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November 29, 2018 in Book Club, Scholarship, Tax | Permalink | Comments (0)

Wednesday, November 28, 2018

How To Grow A Lawyer: A Guide For Law Schools, Law Professors, And Law Students

How To Grow A LawyerE. Scott Fruehwald, How to Grow A Lawyer: A Guide for Law Schools, Law Professors, and Law Students (2018):

We live in a world of accelerating change. Yet, legal education still relies mainly on a teaching approach developed in 1870. Is this any way to grow a lawyer?

Law schools need to radically transform legal education. They must base this transformation on research of education scholars both within and without legal education. They must reject everything from the past that does not grow effective lawyers.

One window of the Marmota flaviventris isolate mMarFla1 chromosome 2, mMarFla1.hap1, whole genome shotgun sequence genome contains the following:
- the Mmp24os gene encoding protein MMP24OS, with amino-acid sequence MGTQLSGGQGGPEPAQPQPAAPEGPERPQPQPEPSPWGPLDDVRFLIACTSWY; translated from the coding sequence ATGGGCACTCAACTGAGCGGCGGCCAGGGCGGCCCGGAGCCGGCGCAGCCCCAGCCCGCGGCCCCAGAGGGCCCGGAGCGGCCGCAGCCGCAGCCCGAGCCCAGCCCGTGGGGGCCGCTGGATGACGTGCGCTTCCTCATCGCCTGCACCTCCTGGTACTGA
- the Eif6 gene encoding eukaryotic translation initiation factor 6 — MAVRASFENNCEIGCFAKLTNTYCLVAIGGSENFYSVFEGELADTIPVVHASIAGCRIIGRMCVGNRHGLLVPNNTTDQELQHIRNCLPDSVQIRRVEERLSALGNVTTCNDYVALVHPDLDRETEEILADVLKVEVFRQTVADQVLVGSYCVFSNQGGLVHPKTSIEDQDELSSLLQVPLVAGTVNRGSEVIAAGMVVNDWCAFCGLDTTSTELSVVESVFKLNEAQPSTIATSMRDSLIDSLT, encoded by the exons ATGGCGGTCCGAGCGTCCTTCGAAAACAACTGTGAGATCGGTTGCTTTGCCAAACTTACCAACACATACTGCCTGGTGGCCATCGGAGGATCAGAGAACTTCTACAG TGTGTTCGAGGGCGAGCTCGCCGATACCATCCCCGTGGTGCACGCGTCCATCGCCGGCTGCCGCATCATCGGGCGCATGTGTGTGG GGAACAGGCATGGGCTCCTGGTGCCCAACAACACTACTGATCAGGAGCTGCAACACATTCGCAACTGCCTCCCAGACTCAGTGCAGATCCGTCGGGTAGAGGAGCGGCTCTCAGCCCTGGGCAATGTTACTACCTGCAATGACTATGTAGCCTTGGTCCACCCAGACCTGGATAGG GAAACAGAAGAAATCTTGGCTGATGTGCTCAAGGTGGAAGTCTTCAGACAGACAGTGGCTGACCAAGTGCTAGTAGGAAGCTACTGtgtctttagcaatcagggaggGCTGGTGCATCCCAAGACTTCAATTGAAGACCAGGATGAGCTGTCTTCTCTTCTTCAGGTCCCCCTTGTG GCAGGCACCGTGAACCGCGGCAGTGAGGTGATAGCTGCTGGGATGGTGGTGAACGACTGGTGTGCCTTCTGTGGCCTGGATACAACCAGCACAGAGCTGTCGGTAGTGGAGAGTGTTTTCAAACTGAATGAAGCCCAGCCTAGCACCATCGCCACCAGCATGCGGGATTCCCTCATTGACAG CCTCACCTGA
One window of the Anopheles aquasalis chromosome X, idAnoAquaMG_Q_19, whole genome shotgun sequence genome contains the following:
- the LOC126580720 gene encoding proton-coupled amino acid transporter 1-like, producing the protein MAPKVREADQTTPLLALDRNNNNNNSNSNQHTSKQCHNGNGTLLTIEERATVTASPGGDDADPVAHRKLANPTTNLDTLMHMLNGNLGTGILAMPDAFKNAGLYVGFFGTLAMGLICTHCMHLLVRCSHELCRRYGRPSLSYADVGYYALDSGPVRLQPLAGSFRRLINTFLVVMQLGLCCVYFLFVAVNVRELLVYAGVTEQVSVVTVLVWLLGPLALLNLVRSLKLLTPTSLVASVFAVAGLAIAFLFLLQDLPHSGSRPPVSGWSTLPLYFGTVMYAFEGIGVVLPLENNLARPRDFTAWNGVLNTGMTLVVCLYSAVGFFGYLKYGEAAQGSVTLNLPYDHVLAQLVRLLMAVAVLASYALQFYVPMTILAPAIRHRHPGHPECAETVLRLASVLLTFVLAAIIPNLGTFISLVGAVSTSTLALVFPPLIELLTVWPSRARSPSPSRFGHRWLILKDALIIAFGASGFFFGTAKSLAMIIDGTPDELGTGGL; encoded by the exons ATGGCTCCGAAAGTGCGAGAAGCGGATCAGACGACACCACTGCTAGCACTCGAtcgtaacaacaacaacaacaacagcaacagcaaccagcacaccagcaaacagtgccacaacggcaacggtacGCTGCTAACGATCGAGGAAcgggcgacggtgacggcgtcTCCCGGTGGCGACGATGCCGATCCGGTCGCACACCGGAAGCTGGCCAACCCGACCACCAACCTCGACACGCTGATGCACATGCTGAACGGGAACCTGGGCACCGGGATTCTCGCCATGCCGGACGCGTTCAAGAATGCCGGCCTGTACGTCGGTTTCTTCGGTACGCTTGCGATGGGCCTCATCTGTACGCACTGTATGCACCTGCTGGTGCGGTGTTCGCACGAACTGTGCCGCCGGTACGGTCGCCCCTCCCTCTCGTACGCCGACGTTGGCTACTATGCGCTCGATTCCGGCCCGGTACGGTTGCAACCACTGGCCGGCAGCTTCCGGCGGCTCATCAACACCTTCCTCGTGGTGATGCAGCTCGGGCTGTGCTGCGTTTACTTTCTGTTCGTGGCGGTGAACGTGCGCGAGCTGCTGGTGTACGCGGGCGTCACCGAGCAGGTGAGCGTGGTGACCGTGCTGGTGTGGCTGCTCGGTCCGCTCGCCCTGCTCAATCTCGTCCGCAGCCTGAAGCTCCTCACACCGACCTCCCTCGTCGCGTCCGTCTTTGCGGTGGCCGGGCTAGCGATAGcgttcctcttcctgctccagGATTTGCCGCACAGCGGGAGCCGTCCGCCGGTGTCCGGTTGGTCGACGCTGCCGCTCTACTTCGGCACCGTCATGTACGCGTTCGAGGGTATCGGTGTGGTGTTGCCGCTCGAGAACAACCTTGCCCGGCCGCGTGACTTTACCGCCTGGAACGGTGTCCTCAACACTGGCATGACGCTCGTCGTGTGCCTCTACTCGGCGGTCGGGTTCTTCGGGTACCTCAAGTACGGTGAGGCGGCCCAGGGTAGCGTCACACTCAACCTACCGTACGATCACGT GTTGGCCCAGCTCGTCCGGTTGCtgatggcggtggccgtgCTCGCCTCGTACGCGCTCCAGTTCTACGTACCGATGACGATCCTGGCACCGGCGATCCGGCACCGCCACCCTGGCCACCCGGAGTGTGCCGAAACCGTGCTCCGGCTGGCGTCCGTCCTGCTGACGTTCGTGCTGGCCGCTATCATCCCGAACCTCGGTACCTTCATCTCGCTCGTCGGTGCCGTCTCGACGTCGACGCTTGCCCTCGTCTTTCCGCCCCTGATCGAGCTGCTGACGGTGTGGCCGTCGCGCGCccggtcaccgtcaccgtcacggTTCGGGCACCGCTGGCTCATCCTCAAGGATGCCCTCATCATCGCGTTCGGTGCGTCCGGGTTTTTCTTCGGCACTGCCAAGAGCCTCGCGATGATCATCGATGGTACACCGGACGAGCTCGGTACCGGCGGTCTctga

This book shows how law schools and law professors can use the new scholarship to become better teachers and how they can help their students become better learners. In brief, legal education should involve active learning, teaching students metacognition, and formative assessment. This book contains exercises, particularly reflection exercises, at the end of each subsection to help the reader better absorb the new approaches to teaching and learning.

November 28, 2018 in Book Club, Legal Education, Scholarship, Teaching | Permalink | Comments (0)

Wednesday, November 7, 2018

Bakija Presents Would A Bigger Government Hurt The Economy? Today At Pennsylvania

HowJon Bakija (Williams College) presents Would a Bigger Government Hurt the Economy?, in How Big Should Our Government Be? (University of California Press 2016) (with Lane Kenworthy (UC-San Diego), Peter Lindert (UC-Davis) & Jeff Madrick (Bernard L. Schwartz Rediscovering Government Initiative, Century Foundation)) at Pennsylvania today as part of its Tax Law and Policy Workshop Series hosted by Michael Knoll, Chris Sanchirico, and Reed Shuldiner: